Motorbike fan and successful entrepreneur revved up for challenges
A Brisbane businessman shows enthusiasm and passion for a fight that most others would prefer to avoid, writes
O understand how hard businessman Lev Mizikovsky will pursue something, consider his reaction to a $219 fine for crossing a white line on his custom-built Harley-Davidson.
Most people cop the fine. Not Mizikovsky, founder of Brisbane-based homebuilding outfit Tamawood.
He has instead used a road engineer and lawyers to fight the ticket. Then he has taken it to appeal at Brisbane’s District Court.
It’s not the first legal action he or his companies have tackled either. There’s been a defamation case against TV show A Current Affair that he unsuccessfully battled to the High Court. There are copyright stoushes with rival building firms; clashes against council decisions.
That does not make him litigious, Mizikovsky says.
“I think it’s my social responsibility, when things are wrong, to point it out,” he tells The Courier-Mail.
Business is fought with equal resolve. He’s now in the spotlight because he’s aiming, again, to topple a board member of debt chasers Collection House, in which he has a 12 per cent stake.
The Courier-Mail also revealed this month that Mizikovksy has helped pay legal bills of fallen Ipswich mayor Paul Pisasale, who is battling charges including corruption. It’s because Pisasale is a friend, Mizikovsky says, adding his dealings with the former politician have always been appropriate.
Mizikovsky has come a long way, born in Russia in 1956. The son of doctors, he grew jaded with the Soviet system.
“It was an awful place,” he says. He describes a system where authorities would get kids to take books out of the school library and burn them, and then issue a new version of history.
He left in his early 20s, heading to Europe, New Zealand and finally Australia in 1988. An architectural draftsman, he and colleagues created Tamawood, whose brands now include Dixon Homes.
His background did not make him a neo-capitalist as opposed to communist.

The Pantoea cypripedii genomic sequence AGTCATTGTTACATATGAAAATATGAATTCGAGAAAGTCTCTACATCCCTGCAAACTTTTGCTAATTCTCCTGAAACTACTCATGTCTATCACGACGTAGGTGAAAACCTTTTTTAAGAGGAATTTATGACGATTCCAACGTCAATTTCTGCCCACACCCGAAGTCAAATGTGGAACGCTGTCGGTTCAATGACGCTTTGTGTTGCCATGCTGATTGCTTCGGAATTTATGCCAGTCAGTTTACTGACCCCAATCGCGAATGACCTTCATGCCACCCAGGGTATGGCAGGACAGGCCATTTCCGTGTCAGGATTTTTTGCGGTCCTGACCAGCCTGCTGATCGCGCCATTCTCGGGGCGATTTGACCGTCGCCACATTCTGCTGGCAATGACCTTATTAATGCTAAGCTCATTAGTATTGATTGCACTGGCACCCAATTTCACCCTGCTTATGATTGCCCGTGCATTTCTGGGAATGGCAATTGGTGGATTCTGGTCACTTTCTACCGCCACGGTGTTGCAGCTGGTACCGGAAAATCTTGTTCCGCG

“In Australia, we have a reasonable balance,” he says.
He has financially thrived in that balance. A survey by The Courier-Mail shows he owns bout $100 million in stocks in four companies – Tamawood, Collection House, home supplies firm Astivita and Advance Nanotek, which makes special materials for products such as sunscreen.
His private entities also own at least 48 properties costing $30.3 million, ranging from Brisbane music hall Leftys to a five-bedroom house in Ipswich.
Mizikovsky, who has four children, can make a hard point with that wealth. Take the traffic ticket. At 1pm on a Sunday in December 2016, Mizikovsky was riding the Harley along the winding Mt Nebo road, just outside Brisbane. As he approached a bend, a policeman behind him video-recorded Mizikovsky allegedly crossing the middle line by 30cm for two seconds.
He lost a magistrate’s court fight against the ticket. Now he has appealed to Brisbane’s District Court. His court filings detail defences: poor road conditions, or that while Mizikovsky did not recall crossing the line, any breach was inadvertent due to the “dynamics of (his) large motorcycle”.
His appeal even argues Pine Rivers Magistrate Trevor Morgan had erred when citing his own motorbike experience. The magistrate had, according to court documents, “expressed doubts about whether the appellant (Mizikovsky) honestly believed that he had not crossed the solid line”.
The police’s defence says Mizikovsky’s appeal lacks merit. The businessman’s wealth also is dyna- mite in corporate fights. Last year, for instance, Mizikovsky questioned the accounting of millions of dollars in software for Collection House.
While Collection House rejected his claims, Mizikovsky’s 12 per cent stake helped vote off the board then audit committee head Phil Hennessy and chairman Kerry Daly.
This year, Mizikovsky, again citing the software, wants to remove new chairman Leigh Berkley. Collection House says it’s a smokescreen to put Mizikovsky’s nominees on the board.
Despite last year’s boardroom execution, Daly, who had worked with Mizikovsky for years at Tamawood, says they still get along. “He’s a complex character,” Daly (pictured) says. “But his integrity and honesty is beyond question.” Mizikovsky says he is not ruthless in business. “It’s unfortunate that (with) a lot of boards, it’s about relationships between directors rather than about the business at hand, which is protecting and hopefully growing shareholder investment,” he says.
One of his arguments against Collection House took aim at boardroom’s potential conflict of interest.
But companies in which Mizikovsky has stakes in also have related-party dealings.
In 2012 and 2013, for instance, he bought 53 properties from Tamawood for almost $25.5 million. It dovetailed with Tamawood buying back shares, bringing $27.81 million for Mizikovsky’s stock. Both deals followed shareholder approval and expert reports described them as fair and reasonable.
Mizikovsky rejects comparisons of the alleged Collection House conflict with his own dealings. The home purchases, for example, were because Tamawood was having trouble offloading houses.
“I took one for the shareholders,” he says of that deal. Property records show he still owns many residential properties from then and some that sold were at a loss.
Nowadays, he gets to relax somewhat more. He’s on a cruise in Europe this month and still rides motorbikes, a hobby of two decades.
“It clears my head,” he says. The businessman no doubt often has many things on his mind.